One in three principals victims of physical violence at school

Feb 22, 2017 by

Henrietta Cook –

The student’s fist came out of nowhere, slicing through the air towards the principal’s face.

“You never expect it to happen and when it does, it’s a shock,” Dennis Yarrington says.


Dennis Yarrington narrowly avoided being punched while working as a principal.Dennis Yarrington narrowly avoided being punched while working as a principal. Photo: Alex Ellinghausen

More than one in three principals experienced physical violence at school in 2016, according to the country’s largest survey of principal health. This is up from 27 per cent the previous year.



"You never expect it to happen and when it does, it's a shock": Dennis Yarrington.“You never expect it to happen and when it does, it’s a shock”: Dennis Yarrington. Photo: Alex Ellinghausen

And a staggering 44 per cent of principals were threatened with violence.


Fortunately Mr Yarrington, who is now the president of the Australian Primary Principals Association, narrowly avoided the punch that was thrown at him at a Canberra school three years ago.

A few months later a parent stood very close to him, shouted in his face and threatened him. The parent then took to Facebook to defame him because he didn’t like one of his decisions.

“It starts to impact your sleep, you start to think ‘should I come to work?’,” he says.

Mr Yarrington, who has worked in ACT and NSW schools, is deeply concerned about the deteriorating health of principals.

“We are saying enough is enough. We have to stop this,” he says.

The latest Australian Principal Occupational Health, Safety and Wellbeing Survey, which was completed by more than 3000 principals and is now in its sixth year, identified high levels of stress and burnout in the profession.

One in 10 principals had thought about self-harm in the past week or indicated that they had a very poor quality of life.

Report author Philip Riley, an associate professor at the Australian Catholic University, said offensive behaviour occurred in schools in all sectors.

“The myth is that this sort of offensive behaviour occurs in poor government schools. That’s not true. It happens everywhere,” he says.

The violence ranged from hitting or kicking to more serious incidents which have led to principals being hospitalised.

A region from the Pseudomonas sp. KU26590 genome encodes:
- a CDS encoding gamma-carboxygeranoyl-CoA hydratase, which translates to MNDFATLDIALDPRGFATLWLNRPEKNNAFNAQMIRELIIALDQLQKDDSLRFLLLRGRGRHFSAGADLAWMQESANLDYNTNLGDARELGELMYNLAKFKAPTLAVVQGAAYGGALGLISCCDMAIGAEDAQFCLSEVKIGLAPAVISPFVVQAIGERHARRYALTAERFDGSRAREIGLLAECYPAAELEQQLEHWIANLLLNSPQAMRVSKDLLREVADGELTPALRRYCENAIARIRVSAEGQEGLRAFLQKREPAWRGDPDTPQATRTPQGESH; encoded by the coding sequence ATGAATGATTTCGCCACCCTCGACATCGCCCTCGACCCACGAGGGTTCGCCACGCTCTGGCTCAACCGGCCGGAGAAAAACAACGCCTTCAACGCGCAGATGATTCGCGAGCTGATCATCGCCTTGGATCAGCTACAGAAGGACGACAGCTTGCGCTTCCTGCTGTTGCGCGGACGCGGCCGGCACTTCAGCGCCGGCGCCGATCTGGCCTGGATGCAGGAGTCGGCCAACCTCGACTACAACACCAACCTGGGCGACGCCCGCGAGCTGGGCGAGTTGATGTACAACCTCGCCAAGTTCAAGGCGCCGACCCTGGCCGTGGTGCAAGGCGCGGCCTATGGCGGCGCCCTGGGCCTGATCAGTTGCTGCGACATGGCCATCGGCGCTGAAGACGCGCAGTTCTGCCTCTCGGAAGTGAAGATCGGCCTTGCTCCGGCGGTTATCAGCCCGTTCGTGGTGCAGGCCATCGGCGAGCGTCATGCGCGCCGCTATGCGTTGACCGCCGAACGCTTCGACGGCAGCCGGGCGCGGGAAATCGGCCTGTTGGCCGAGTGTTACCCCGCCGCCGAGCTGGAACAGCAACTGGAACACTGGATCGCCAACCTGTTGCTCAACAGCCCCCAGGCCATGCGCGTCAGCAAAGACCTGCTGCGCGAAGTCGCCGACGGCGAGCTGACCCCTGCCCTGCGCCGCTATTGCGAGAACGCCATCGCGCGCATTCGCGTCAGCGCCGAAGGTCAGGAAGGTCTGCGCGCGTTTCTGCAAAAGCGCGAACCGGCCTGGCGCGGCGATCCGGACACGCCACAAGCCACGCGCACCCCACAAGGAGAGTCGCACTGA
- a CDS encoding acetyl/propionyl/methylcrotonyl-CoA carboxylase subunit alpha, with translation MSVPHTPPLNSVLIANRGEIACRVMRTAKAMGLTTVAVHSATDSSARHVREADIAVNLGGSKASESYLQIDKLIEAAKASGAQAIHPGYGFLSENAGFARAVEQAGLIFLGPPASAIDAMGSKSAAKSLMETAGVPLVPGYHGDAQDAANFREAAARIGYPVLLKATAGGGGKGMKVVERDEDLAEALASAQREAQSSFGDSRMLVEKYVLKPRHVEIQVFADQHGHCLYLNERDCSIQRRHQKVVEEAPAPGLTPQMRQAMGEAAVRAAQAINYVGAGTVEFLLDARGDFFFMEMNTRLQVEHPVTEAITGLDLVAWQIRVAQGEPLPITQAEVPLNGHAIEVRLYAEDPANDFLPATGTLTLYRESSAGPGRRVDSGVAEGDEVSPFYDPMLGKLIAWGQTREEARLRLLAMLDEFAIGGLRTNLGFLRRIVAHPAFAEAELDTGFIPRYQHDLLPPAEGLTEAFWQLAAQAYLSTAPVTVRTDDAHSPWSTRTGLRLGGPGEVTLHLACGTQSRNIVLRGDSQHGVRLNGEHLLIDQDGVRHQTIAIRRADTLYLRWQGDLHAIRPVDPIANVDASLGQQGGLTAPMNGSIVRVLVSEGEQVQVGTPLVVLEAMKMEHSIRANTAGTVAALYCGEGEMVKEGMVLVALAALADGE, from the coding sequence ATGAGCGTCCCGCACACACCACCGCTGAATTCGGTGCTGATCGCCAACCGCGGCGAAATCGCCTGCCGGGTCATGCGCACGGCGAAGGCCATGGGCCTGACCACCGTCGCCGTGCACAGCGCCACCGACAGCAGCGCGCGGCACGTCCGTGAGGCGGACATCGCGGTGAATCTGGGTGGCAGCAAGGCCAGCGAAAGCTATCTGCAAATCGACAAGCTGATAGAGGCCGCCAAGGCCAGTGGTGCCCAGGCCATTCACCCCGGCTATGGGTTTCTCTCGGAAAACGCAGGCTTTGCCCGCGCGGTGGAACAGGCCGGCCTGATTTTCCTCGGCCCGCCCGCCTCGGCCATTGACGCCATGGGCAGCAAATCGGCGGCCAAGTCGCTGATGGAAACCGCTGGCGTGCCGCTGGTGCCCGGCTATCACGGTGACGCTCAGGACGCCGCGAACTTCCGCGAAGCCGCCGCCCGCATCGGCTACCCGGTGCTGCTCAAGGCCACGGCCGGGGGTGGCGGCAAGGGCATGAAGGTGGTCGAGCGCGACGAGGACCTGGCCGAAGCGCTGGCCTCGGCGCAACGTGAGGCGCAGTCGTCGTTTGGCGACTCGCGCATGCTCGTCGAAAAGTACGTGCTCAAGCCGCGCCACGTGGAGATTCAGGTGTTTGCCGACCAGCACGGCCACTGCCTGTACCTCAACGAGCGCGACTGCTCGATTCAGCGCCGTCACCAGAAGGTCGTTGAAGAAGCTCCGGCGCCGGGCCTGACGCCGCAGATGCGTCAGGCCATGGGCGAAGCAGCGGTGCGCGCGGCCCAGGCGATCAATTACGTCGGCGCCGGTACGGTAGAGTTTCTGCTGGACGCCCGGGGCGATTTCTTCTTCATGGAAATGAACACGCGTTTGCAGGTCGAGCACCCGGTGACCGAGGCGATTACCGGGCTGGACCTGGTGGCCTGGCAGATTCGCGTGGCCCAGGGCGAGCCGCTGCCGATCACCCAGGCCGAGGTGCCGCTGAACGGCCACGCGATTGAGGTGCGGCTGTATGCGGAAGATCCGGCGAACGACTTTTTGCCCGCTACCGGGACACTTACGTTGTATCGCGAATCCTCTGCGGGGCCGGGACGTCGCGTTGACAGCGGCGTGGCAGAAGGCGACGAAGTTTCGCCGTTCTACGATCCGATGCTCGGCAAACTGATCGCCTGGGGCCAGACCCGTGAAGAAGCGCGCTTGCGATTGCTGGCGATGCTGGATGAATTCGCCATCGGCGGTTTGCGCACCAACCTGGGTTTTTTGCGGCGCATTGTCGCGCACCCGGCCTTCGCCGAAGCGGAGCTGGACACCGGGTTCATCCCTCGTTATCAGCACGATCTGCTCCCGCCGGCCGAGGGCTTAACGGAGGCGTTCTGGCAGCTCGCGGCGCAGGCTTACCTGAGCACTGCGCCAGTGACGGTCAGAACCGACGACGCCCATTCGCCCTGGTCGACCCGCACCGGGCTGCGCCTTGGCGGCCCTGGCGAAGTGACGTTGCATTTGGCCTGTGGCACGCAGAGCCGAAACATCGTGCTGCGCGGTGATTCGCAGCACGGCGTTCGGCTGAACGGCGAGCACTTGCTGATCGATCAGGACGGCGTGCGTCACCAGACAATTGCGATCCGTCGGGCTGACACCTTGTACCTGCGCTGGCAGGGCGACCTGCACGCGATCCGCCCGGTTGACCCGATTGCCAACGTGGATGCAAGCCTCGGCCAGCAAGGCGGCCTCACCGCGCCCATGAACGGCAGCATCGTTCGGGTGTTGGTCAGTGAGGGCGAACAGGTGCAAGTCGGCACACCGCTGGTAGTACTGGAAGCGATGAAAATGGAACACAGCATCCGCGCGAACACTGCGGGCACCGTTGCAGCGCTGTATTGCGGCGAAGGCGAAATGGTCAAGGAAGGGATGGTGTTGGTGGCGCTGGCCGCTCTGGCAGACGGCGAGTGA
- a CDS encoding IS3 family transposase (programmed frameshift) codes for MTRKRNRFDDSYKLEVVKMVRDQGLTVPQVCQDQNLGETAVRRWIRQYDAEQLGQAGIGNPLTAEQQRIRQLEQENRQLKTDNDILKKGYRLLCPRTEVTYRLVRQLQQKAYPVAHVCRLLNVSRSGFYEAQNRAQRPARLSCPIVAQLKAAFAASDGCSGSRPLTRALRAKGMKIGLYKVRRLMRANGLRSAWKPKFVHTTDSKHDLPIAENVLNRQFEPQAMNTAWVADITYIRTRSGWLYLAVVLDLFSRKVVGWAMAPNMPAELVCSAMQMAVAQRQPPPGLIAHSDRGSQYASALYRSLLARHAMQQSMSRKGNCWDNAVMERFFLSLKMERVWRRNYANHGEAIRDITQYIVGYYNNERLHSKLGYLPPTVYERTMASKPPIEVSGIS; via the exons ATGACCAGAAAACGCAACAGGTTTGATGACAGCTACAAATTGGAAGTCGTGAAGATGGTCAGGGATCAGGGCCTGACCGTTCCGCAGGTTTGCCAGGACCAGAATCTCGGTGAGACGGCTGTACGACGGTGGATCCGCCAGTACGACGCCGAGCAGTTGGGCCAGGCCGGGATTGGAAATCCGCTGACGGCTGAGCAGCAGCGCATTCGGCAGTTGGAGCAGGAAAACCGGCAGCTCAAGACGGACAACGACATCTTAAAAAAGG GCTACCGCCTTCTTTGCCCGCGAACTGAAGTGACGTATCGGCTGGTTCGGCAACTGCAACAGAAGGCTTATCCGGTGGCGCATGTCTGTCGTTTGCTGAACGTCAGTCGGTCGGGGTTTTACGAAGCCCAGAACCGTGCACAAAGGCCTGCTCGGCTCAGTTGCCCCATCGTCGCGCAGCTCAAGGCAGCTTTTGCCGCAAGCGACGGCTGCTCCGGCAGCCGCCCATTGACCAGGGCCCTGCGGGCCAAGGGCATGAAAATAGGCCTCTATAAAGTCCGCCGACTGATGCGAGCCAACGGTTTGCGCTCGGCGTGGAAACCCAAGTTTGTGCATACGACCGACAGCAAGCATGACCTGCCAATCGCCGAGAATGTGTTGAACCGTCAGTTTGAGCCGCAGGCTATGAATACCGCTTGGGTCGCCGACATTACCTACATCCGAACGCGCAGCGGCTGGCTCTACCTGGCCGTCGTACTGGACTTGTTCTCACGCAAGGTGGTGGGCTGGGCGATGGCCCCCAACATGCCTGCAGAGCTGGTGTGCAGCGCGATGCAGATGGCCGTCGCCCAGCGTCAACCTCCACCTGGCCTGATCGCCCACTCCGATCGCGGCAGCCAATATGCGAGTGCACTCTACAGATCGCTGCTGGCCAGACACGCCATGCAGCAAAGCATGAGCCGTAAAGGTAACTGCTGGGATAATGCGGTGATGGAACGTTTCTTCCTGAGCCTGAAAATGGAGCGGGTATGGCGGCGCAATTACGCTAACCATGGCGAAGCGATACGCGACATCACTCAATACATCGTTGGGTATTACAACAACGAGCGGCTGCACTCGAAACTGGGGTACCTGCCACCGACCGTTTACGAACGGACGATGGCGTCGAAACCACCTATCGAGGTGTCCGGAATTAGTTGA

In one case, a private school parent who was a barrister pinned a principal against a brick wall, pushing his elbow against his throat, over a dispute about fees.

In primary schools, parents are the main perpetrators of violence against principals, and in high schools, students are the main offenders.

Principals experience burnout rates that are 1.6 times higher than the general population and stress symptoms that are 1.7 times higher. This stress is caused by the sheer quantity of work, resourcing needs and not having the time to focus on teaching and learning.

Mental health issues in the profession are being closely examined following the death of respected Melbourne principal Dr Mark Thompson, who took his own life in 2014.

Professor Riley said private school employers, Catholic education offices and state governments were not doing enough to tackle the problem. He called for long-term initiatives to address the issue including an independent authority to investigate adult bullying, threats of violence and violence in schools.

Australian Education Union federal president Correna Haythorpe said providing more resources to schools would reduce stress.

“Being a principal will always be a difficult and challenging job, but we can reduce some of this stress by making sure all schools have the resources they need,” she says.

Australian Institute for Teaching and School Leadership chief executive Lisa Rodgers said being a principal had become a much more complex job.

“There’s more and more pressure to deliver and people are expecting a quicker response to things, in an area where there is quite a bit of conflict,” she says.

She said reducing red tape, and ensuring there was social cohesion and collaboration in schools would ease stress and violence in the profession.

Source: One in three principals victims of physical violence at school, survey finds

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